Proof of stake (POS) cryptocurrencies

Proof of stake (POS) cryptocurrencies

HODL your Proof-of-Stake (PoS) coins to validate, and earn crypto by PoS coins.The PoS concept is straightforward and easy for anyone with a laptop to do as opposed to buying the mining hardware you can find in your typical bitcoin mining farm.

PoS coins are also interesting because there is a growing trend in cryptocurrency market towards PoS coins. Even Bitcoin’s impending Lightning Network upgrade seems to forebode a PoS-like system, even though the main Bitcoin chain will continue to rely on PoW.

Proof-of-Stake is a much newer proposed methodology for achieving distributed consensus. The viability of network’s relying on PoS are not achieved by mining but rather by staking. Staking, simply put, is just when users hold their PoS-compatibile cryptocurrencies in a specialized staking wallet.

Staking achieves the same effect of mining (distributed consensus) without the need for expending exorbitant amounts of computing power and energy.

And if you “stake” your coins, you’ll be rewarded with crypto payouts on a rolling basis just as if you were a mining “winning” a block.

 

I was introduced to this concept by staking NEO (The Chosen One).

NEO

NEO is interersting because it uses something called a delegated Byzantine Fault Tolerance (dBFT). Disregard how confusing that might sound at first glance, and just think of dBFT as kind of like an optimized Proof-of-Stake system.

 

Lisk

Like NEO, Lisk uses a different kind of PoS. Lisk’s distributed consensus methodology is called delegated Proof-of-Stake, or DPoS for short.

This means that while staking is possible with Lisk, it’s only possible for the top 101 “delegates,” with these delegates being voted on and agreed to on a rolling basis by the community.

So, not everyone can stake with Lisk. You’ll need to crack the top 101 delegates for that. But the project still uses an incredibly interesting PoS model.

And with Lisk being akin to Ethereum but built atop the programming language JavaScript instead of Solidity, its potential impending mainstream use could have its dPoS system getting increasingly popular in the years ahead.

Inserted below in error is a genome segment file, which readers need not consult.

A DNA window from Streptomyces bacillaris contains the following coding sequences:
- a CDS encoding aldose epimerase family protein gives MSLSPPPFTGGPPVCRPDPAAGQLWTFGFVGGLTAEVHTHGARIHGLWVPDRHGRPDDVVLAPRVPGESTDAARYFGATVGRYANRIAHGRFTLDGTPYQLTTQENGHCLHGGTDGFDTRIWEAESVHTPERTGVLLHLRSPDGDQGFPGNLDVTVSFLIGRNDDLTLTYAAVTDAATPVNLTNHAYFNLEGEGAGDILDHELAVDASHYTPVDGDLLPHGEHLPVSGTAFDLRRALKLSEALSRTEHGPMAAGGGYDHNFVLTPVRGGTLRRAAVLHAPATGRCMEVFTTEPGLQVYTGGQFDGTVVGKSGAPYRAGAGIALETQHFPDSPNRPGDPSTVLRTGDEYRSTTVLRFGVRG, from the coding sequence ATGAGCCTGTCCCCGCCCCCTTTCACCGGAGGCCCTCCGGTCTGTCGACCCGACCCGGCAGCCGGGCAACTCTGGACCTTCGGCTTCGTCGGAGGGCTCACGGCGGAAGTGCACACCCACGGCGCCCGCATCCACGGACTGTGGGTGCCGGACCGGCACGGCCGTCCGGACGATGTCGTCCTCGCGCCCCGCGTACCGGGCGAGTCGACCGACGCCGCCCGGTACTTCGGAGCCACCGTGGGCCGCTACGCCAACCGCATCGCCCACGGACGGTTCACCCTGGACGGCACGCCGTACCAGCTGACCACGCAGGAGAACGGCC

Stratis

Stratis is a C#-based crypto project that mined its first PoS block earlier this year in May.

As the Stratis team declared triumphantly at the time:

“This is the first documented and tested instance of a Proof-of-Stake blockchain block mined in C#. Now the developers will combine the full node with the wallet layer developed for Breeze, our full node with PoS will then be ready for a test release in approximately a week from now.”

PIVX

PIVX is a project that forked off of the DASH blockchain last year and has, unlike DASH, fully transition to the PoS distributed consensus system.

PIVX holders have the perk of not having any minimum or maximum cap for staking, too, so you can stake any amount of coins you would like to. To this end, they take the opposite approach to Lisk: anyone and everyone can stake.

Stakers get an annual return of around ~4.8 percent with PIVX.

OKCash

OKCash is an older cryptocurrency project, having been started back in 2014. They’re one of the “OGs” of PoS, as it were, and the project is orientated toward being a micro-transactions throughway.

They’ve got a pretty impressive annual staking return of around ~10 percent. That’s among the best annual returns you’ll find among any PoS coin right now.

All you’d need to do is move your requisite OKCash into a specialized staking wallet.

Many projects are already moving toward PoS, even though it’s a distributed consensus methodology that still hasn’t been widely tested at present.

ETHEREUM

If Ethereum’s shift to Proof-of-Stake goes off without a hitch and proves successful, the dynamic of PoS coins having a small overall sliver of the top 100 cryptocurrencies by market cap in contrast to PoW coins should forever change, to the extent that that “sliver” should become something larger.

ETH’s so-called “Casper” update is what will initiate the crypto’s evolution to PoS. Once this is completed, ETH holders will be able to stake their funds for recurring “dividends” of ether.

Right now, it’s definitely not set in stone how many ether will be required to stake. Indeed, there has been several numbers casually thrown around the community in recent weeks, but to be clear: nothing’s official yet.

Some of these numbers have been as high as needing 1,000 ETH to stake. Some projections are as low as 10 ETH. Another number you hear a lot is 32.

But don’t worry if you’re not an ether whale. Eventually you should be able to pitch in even small amounts of ether into staking pools to partake in the new model.

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